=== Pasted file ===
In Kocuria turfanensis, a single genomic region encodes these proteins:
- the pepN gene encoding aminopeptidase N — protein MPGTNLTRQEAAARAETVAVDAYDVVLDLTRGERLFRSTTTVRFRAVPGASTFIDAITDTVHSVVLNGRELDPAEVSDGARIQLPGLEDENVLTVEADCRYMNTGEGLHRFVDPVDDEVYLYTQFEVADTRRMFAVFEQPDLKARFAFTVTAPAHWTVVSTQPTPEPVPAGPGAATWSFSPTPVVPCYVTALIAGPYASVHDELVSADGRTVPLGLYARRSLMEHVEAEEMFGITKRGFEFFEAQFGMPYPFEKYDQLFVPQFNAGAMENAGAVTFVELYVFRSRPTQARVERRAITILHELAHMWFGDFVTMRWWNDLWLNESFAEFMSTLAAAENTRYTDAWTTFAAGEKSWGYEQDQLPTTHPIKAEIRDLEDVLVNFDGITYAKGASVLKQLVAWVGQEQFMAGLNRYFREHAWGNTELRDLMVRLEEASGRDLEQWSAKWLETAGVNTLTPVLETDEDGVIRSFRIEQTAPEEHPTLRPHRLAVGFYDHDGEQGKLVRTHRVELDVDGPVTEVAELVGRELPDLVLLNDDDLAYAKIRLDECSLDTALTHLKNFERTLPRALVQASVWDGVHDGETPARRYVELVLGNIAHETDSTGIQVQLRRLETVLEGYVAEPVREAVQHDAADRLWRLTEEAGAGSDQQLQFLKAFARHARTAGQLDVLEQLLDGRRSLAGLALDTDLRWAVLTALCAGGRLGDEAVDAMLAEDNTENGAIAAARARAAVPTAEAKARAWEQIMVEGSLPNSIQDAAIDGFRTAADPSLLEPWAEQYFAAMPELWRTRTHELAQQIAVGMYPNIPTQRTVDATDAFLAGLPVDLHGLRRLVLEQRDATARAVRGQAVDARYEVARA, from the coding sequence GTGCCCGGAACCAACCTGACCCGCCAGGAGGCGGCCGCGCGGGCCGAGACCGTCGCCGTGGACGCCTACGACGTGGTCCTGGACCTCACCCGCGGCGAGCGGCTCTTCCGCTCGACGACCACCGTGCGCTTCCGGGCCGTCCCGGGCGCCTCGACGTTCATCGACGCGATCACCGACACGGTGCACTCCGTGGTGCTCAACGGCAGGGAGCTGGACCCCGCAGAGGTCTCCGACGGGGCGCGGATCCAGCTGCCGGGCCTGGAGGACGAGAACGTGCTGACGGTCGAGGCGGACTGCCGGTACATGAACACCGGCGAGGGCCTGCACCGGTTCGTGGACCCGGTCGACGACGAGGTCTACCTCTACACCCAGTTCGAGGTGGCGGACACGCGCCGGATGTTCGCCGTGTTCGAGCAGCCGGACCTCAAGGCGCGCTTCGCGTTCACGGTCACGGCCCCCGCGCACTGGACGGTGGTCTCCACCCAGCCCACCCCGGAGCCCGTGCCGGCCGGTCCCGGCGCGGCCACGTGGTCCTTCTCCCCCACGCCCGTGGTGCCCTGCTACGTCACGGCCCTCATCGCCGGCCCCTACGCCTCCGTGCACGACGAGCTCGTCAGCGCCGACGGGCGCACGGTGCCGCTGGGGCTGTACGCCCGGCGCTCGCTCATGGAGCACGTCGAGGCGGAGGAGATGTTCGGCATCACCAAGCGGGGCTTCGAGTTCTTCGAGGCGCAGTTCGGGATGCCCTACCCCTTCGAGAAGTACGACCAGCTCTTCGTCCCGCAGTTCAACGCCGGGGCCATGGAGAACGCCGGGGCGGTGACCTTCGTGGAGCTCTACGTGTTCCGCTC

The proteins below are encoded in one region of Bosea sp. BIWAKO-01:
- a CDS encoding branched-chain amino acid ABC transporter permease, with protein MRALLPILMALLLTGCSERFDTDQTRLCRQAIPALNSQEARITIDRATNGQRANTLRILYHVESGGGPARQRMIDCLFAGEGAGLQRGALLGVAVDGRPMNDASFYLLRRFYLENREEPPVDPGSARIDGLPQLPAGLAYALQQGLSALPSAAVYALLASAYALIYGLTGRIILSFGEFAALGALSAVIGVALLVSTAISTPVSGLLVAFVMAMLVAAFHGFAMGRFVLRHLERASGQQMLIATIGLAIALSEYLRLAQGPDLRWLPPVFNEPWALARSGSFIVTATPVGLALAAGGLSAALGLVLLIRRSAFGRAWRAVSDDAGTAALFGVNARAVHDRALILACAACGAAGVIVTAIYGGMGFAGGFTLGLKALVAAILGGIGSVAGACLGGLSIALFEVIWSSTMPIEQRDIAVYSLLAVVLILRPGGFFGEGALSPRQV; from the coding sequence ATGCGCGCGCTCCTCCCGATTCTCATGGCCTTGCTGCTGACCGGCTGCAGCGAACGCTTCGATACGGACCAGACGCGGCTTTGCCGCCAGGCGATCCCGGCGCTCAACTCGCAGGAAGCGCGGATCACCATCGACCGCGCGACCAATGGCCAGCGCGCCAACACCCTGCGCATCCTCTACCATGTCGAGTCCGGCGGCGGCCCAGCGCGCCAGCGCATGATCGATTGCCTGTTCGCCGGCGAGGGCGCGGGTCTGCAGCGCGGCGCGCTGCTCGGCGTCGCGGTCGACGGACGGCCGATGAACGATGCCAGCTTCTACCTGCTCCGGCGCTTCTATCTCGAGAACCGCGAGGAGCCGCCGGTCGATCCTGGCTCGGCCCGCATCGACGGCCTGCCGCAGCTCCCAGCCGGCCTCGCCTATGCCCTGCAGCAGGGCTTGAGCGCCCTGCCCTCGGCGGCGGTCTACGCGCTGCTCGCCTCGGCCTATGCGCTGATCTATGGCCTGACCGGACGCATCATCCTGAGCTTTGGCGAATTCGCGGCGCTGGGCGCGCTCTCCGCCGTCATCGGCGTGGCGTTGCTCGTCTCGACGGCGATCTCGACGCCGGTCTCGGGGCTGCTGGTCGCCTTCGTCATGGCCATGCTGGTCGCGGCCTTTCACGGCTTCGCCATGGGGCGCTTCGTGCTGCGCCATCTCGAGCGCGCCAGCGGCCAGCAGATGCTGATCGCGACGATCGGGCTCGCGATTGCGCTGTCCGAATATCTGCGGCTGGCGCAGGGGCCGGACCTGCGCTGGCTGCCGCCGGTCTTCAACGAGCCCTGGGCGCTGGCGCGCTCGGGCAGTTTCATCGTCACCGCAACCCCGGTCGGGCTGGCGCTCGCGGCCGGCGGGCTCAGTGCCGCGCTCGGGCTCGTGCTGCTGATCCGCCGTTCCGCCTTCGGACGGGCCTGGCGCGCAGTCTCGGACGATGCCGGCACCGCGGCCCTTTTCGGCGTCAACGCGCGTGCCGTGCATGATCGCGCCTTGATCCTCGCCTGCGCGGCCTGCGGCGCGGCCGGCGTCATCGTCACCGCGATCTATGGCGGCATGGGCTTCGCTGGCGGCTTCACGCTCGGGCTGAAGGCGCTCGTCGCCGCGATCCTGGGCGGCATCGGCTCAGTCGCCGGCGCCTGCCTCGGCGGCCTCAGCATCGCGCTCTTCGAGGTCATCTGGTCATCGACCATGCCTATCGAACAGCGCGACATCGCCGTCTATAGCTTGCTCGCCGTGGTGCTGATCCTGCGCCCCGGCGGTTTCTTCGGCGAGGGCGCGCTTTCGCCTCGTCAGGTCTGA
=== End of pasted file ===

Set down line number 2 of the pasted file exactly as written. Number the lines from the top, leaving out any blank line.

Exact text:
- the pepN gene encoding aminopeptidase N — protein MPGTNLTRQEAAARAETVAVDAYDVVLDLTRGERLFRSTTTVRFRAVPGASTFIDAITDTVHSVVLNGRELDPAEVSDGARIQLPGLEDENVLTVEADCRYMNTGEGLHRFVDPVDDEVYLYTQFEVADTRRMFAVFEQPDLKARFAFTVTAPAHWTVVSTQPTPEPVPAGPGAATWSFSPTPVVPCYVTALIAGPYASVHDELVSADGRTVPLGLYARRSLMEHVEAEEMFGITKRGFEFFEAQFGMPYPFEKYDQLFVPQFNAGAMENAGAVTFVELYVFRSRPTQARVERRAITILHELAHMWFGDFVTMRWWNDLWLNESFAEFMSTLAAAENTRYTDAWTTFAAGEKSWGYEQDQLPTTHPIKAEIRDLEDVLVNFDGITYAKGASVLKQLVAWVGQEQFMAGLNRYFREHAWGNTELRDLMVRLEEASGRDLEQWSAKWLETAGVNTLTPVLETDEDGVIRSFRIEQTAPEEHPTLRPHRLAVGFYDHDGEQGKLVRTHRVELDVDGPVTEVAELVGRELPDLVLLNDDDLAYAKIRLDECSLDTALTHLKNFERTLPRALVQASVWDGVHDGETPARRYVELVLGNIAHETDSTGIQVQLRRLETVLEGYVAEPVREAVQHDAADRLWRLTEEAGAGSDQQLQFLKAFARHARTAGQLDVLEQLLDGRRSLAGLALDTDLRWAVLTALCAGGRLGDEAVDAMLAEDNTENGAIAAARARAAVPTAEAKARAWEQIMVEGSLPNSIQDAAIDGFRTAADPSLLEPWAEQYFAAMPELWRTRTHELAQQIAVGMYPNIPTQRTVDATDAFLAGLPVDLHGLRRLVLEQRDATARAVRGQAVDARYEVARA, from the coding sequence GTGCCCGGAACCAACCTGACCCGCCAGGAGGCGGCCGCGCGGGCCGAGACCGTCGCCGTGGACGCCTACGACGTGGTCCTGGACCTCACCCGCGGCGAGCGGCTCTTCCGCTCGACGACCACCGTGCGCTTCCGGGCCGTCCCGGGCGCCTCGACGTTCATCGACGCGATCACCGACACGGTGCACTCCGTGGTGCTCAACGGCAGGGAGCTGGACCCCGCAGAGGTCTCCGACGGGGCGCGGATCCAGCTGCCGGGCCTGGAGGACGAGAACGTGCTGACGGTCGAGGCGGACTGCCGGTACATGAACACCGGCGAGGGCCTGCACCGGTTCGTGGACCCGGTCGACGACGAGGTCTACCTCTACACCCAGTTCGAGGTGGCGGACACGCGCCGGATGTTCGCCGTGTTCGAGCAGCCGGACCTCAAGGCGCGCTTCGCGTTCACGGTCACGGCCCCCGCGCACTGGACGGTGGTCTCCACCCAGCCCACCCCGGAGCCCGTGCCGGCCGGTCCCGGCGCGGCCACGTGGTCCTTCTCCCCCACGCCCGTGGTGCCCTGCTACGTCACGGCCCTCATCGCCGGCCCCTACGCCTCCGTGCACGACGAGCTCGTCAGCGCCGACGGGCGCACGGTGCCGCTGGGGCTGTACGCCCGGCGCTCGCTCATGGAGCACGTCGAGGCGGAGGAGATGTTCGGCATCACCAAGCGGGGCTTCGAGTTCTTCGAGGCGCAGTTCGGGATGCCCTACCCCTTCGAGAAGTACGACCAGCTCTTCGTCCCGCAGTTCAACGCCGGGGCCATGGAGAACGCCGGGGCGGTGACCTTCGTGGAGCTCTACGTGTTCCGCTC